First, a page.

DistributionUntil a month ago, there were two 7-11 stores within ten miles of our house. Two.
A month later, there are thirty-four. THIRTY-FOUR. There are fifty-five within 15 miles of the house.
It's incredible. Within thirty days, basically, they've bought almost every convenience store in the city. It's like they dropped a dirty convenience store bomb and every store has been radiated.
I don't mind 7-11, generally. They have a decent mix of products, and their prices are no worse than anyone else's. The problem, though, is that the different convenience store brands that used to exist all carried different products. So if I wanted A&W 10, for example--the best diet root beer ever made--there were several places where I could always find it (because local grocery stores were hit and miss).
7-11 doesn't carry A&W 10. So now there are thirty-four convenience stores within ten miles of my house that DON'T carry my favorite drink, and there are almost no non 7-11 stores left. There's still one Chevron within a few miles who carries it, but they'll probably be slapping that 7-11 sign up there any day now.
That means that even though A&W 10 is pretty amazing, it may not survive. If you're not in stores, and no one can buy you, future prospects are dim.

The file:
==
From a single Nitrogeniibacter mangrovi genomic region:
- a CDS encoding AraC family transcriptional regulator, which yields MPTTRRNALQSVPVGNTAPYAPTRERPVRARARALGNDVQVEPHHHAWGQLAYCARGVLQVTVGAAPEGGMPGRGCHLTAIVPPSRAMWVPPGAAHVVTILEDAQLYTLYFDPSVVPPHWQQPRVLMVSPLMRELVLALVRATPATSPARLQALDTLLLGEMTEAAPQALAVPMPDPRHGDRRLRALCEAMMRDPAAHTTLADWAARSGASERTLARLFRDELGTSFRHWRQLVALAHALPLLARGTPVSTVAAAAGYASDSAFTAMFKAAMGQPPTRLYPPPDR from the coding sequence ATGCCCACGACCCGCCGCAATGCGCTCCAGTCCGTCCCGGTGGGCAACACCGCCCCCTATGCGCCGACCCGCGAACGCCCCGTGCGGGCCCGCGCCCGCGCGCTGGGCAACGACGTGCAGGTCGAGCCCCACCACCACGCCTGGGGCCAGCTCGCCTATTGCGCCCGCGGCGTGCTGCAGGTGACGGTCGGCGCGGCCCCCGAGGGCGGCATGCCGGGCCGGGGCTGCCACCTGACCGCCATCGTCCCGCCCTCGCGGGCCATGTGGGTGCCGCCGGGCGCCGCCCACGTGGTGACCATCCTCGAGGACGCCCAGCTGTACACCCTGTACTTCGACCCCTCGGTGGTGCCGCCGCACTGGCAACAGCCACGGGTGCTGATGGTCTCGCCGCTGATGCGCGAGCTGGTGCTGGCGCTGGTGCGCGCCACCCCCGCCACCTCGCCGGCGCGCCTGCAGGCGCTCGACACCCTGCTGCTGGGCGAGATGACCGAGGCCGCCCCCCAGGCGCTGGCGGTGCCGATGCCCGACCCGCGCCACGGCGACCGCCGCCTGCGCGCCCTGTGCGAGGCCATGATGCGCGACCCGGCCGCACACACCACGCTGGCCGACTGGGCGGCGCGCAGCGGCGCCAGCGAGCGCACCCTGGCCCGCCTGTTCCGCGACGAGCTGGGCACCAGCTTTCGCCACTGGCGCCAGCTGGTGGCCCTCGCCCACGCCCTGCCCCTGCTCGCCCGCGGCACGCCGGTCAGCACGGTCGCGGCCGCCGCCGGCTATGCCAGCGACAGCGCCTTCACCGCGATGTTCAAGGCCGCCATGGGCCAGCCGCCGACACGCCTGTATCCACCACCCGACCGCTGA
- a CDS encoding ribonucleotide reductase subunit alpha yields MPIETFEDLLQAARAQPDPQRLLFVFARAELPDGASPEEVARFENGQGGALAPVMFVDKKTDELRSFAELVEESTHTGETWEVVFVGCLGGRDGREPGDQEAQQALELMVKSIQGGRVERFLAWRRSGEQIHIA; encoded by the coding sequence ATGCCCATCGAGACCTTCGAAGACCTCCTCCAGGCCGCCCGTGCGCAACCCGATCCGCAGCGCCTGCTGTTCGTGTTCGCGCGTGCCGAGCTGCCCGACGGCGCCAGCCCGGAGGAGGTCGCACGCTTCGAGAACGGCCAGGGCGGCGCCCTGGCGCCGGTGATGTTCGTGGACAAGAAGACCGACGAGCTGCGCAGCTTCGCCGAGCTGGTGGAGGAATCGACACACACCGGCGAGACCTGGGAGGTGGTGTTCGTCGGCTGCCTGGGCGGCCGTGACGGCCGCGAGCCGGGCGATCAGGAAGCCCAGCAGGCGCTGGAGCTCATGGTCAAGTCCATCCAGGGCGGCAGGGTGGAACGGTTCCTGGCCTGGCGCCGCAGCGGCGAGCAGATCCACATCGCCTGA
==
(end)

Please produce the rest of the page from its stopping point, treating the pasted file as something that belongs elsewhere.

This reminds me something that I've talked about in the past re Gatorade vs. Powerade. There's only a certain amount of shelf space available for "sports drinks", and Gatorade has crowded out Powerade entirely in many convenience stores. So quality is often less important than distribution deals.
It's all about distribution.
When I think about it this way, I'm very, very glad that I took the utterly ridiculous and unlikely step of submitting for Steam Greenlight. When the miracle came through and GS was actually approved, it meant that I instantly had the widest distribution possible. And they carry everything. The gaming equivalent of A&W 10 is always in stock on Steam.
I remembered that as I struggled through the submission process this week (TGFG, or Thank God For Garret). The struggled were due to my own ineptitude, not the quality of the tool (which was impressively good), but I finally finished everything late this morning and submitted early this afternoon.
That's right: the game has officially been submitted to Steam. How's that for burying the lead?